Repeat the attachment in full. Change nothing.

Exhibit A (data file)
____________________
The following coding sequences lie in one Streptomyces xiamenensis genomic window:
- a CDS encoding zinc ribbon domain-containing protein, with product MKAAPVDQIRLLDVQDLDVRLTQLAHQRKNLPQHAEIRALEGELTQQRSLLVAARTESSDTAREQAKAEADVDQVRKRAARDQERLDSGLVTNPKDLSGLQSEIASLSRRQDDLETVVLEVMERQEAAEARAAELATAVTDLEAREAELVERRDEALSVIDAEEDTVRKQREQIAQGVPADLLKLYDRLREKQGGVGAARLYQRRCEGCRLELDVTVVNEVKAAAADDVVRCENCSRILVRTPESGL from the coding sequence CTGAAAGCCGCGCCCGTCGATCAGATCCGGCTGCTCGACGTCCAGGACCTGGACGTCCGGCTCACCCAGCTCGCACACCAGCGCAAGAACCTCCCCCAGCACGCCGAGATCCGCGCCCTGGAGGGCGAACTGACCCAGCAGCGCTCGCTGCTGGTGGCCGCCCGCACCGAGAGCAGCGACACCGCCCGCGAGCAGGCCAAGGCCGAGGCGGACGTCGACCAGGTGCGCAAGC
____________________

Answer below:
The following coding sequences lie in one Streptomyces xiamenensis genomic window:
- a CDS encoding zinc ribbon domain-containing protein, with product MKAAPVDQIRLLDVQDLDVRLTQLAHQRKNLPQHAEIRALEGELTQQRSLLVAARTESSDTAREQAKAEADVDQVRKRAARDQERLDSGLVTNPKDLSGLQSEIASLSRRQDDLETVVLEVMERQEAAEARAAELATAVTDLEAREAELVERRDEALSVIDAEEDTVRKQREQIAQGVPADLLKLYDRLREKQGGVGAARLYQRRCEGCRLELDVTVVNEVKAAAADDVVRCENCSRILVRTPESGL from the coding sequence CTGAAAGCCGCGCCCGTCGATCAGATCCGGCTGCTCGACGTCCAGGACCTGGACGTCCGGCTCACCCAGCTCGCACACCAGCGCAAGAACCTCCCCCAGCACGCCGAGATCCGCGCCCTGGAGGGCGAACTGACCCAGCAGCGCTCGCTGCTGGTGGCCGCCCGCACCGAGAGCAGCGACACCGCCCGCGAGCAGGCCAAGGCCGAGGCGGACGTCGACCAGGTGCGCAAGC